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Hackney Mayor Philip Glanville stands his ground in confrontation with Jeremy Paxman

PUBLISHED: 12:24 16 November 2016 | UPDATED: 12:33 16 November 2016

Jeremy Paxman is quizzed at the launch of The Stage, Shoreditch (Photo: Adrian Pope)

Jeremy Paxman is quizzed at the launch of The Stage, Shoreditch (Photo: Adrian Pope)

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Mayor of Hackney Philip Glanville held his own against former Newsnight presenter Jeremy Paxman, when the abrasive interviewer tried to insinuate he wasn’t in touch with his electorate.

Jeremy Paxman (Photo: Adrian Pope)Jeremy Paxman (Photo: Adrian Pope)

The stand-off came as Paxman was being questioned at a special dinner to celebrate the end of excavations at what is thought to have been Shakespeare’s Curtain Theatre – which will now be preserved as part of The Stage multi-million pound development in Shoreditch.

The mixed-use development will include luxury apartments and penthouses priced from £695,000.

Paxman, who spoke about Trump’s surprise win in the American presidential elections, said: “It matters how people feel and politicians need to understand that.

“When was the last time you were on someone’s doorstep and you said tell me what’s really bothering you?” he asked Mayor Glanville – who replied: “That’s the core of what we do.”

Philip Glanville quesioning Jeremy Paxman (Photo: Adrian Pope)Philip Glanville quesioning Jeremy Paxman (Photo: Adrian Pope)

“That’s great. Well good for you,” said Paxman.

“It’s very unusual though. Normally you only see an MP when they are asking for your vote and telling you what they propose to do. This is no bloody use to anyone, and it’s one of the reasons I believe our democracy is in a poor state.”

Mayor Glanville pointed out to the audience, which was comprised of bankers, lawyers, property developers and council representatives: “We’ve got some of the lowest levels of employment we ever had, but we’ve still got that sense of malaise. There is a situation where house prices are not connected to wages, and that not all the opportunities coming to the borough are for local people.

“The house prices are not connecting. The narrative is you would have been able to afford your own home a few years ago.”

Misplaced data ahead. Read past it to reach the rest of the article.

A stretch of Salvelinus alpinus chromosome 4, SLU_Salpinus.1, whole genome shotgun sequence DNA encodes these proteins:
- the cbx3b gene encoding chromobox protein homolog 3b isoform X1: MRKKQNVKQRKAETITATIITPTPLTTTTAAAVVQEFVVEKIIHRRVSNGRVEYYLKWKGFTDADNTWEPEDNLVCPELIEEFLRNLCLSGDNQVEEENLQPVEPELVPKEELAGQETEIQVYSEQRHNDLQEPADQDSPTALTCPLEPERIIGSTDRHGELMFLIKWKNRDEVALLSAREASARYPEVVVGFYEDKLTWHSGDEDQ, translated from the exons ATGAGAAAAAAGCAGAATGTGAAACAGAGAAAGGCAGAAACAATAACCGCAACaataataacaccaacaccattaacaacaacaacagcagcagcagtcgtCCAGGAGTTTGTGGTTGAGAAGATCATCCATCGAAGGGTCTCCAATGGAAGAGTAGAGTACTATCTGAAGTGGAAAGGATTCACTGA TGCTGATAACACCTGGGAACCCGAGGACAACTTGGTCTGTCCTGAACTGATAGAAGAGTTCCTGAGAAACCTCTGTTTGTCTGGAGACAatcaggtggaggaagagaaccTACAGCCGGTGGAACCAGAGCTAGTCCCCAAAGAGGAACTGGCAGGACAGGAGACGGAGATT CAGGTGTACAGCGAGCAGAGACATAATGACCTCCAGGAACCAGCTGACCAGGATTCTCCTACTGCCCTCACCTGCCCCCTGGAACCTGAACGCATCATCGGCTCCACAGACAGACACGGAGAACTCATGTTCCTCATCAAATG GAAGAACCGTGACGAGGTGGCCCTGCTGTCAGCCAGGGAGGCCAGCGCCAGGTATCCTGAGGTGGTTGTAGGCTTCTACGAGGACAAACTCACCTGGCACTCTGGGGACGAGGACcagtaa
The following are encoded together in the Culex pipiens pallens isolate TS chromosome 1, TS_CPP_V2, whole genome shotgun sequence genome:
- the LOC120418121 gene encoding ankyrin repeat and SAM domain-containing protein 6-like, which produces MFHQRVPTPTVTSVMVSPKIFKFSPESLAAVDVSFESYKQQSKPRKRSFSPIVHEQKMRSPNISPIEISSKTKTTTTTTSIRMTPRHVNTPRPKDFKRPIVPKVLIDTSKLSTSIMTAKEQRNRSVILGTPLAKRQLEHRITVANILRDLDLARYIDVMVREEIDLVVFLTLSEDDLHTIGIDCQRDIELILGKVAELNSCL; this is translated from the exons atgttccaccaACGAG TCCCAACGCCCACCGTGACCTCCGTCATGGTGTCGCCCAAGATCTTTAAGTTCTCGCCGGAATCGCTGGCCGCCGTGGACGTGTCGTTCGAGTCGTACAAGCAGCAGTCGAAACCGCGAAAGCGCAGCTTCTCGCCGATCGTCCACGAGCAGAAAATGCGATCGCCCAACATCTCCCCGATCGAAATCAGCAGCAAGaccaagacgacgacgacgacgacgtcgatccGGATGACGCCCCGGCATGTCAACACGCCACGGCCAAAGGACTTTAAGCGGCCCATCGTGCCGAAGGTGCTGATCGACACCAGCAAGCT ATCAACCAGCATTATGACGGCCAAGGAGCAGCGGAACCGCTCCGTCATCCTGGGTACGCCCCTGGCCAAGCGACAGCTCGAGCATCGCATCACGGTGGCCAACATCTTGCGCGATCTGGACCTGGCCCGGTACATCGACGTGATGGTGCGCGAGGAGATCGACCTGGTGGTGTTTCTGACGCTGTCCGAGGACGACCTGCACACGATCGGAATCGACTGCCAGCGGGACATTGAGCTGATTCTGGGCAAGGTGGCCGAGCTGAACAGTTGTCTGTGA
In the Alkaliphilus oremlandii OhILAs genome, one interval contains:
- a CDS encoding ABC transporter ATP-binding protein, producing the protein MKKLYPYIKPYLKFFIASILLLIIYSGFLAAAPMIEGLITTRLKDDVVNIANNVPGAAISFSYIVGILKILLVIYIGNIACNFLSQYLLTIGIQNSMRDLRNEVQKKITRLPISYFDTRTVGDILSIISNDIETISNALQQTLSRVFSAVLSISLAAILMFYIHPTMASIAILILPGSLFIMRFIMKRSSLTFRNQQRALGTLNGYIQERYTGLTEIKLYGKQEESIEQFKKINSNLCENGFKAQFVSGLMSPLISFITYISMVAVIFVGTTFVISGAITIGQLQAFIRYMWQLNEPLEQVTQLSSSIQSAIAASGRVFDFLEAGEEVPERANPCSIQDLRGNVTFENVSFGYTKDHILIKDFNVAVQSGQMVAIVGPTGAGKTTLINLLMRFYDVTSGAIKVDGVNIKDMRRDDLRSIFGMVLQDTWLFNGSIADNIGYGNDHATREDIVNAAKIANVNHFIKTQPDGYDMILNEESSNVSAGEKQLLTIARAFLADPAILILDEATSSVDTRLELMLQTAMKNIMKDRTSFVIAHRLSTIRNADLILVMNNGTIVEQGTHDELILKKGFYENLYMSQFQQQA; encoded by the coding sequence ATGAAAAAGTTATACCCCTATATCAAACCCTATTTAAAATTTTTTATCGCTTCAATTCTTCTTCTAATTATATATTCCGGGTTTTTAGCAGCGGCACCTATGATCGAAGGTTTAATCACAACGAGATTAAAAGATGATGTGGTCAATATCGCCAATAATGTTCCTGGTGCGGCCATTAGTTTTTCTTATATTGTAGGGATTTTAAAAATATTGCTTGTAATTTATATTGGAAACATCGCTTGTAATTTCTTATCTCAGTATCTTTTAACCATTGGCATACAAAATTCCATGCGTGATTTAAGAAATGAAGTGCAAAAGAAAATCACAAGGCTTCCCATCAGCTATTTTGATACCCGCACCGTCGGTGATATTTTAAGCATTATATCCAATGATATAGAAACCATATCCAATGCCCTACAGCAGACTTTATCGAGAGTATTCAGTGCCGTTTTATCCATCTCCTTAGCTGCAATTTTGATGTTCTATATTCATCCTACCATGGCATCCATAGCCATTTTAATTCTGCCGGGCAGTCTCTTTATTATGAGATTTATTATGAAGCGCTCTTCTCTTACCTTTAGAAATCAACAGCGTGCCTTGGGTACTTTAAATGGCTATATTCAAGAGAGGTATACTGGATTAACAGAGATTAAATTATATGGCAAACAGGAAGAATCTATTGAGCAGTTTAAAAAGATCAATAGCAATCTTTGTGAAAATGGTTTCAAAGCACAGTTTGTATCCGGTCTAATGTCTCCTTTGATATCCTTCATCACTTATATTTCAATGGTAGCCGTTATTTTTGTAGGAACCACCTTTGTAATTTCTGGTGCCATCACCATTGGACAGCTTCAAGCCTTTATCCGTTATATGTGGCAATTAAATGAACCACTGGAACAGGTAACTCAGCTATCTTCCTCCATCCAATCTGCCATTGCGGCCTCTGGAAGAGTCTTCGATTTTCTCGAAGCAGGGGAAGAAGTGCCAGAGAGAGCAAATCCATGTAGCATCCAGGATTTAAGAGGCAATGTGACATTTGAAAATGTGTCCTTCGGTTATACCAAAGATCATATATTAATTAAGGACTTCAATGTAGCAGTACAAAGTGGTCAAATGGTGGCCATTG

Paxman said: “I blame property developers, they are terrible people. They are happy to see property prices going up indefinitely.”

Paxman described how he had expected Clinton to “win big”.

“Trump’s victory is evidence of something I’ve known for a very long time which is we think America is like Britain because they speak the same language and in fact they’re bloody weird - they’re very, very odd indeed.”

He was asked by Jonathan Goldstein, chief executive officer of private investment firm Cain Hoy how Teresa May could take steps “to rule for the nation and not for the few”.

“Listen matey, I’m a journalist, I am not a politician nor am I a f****** clairvoyant, if I were I may have some answers for you,” he retorted.

“I am not disappointed with Teresa May yet. She’s a dull woman, but perhaps that’s what we need. I think that she is not been tested yet and she’s got a terrible job to do. She may bring it off.

“Personally I would like to see Teresa May and Angela Merkel go on a walking holiday in the Alps for a couple of weeks and sort out Europe between them.”

He labelled Cameron “the worst Prime Minster we have had in a very long time” for calling the referendum on the European Union.

“We should remember that when we try to write the history books,” he said.

“He called a referendum and said it was binding without any real precedent and failed then to make the argument for what he said he believed in - and then at the end of it, he said “That didn’t go according to plan, I’m off.”

Artefacts were on display which had been round during the excavation of the theatre included a bird whistle, thought to have potentially been used during a performance of Romeo and Juliet.

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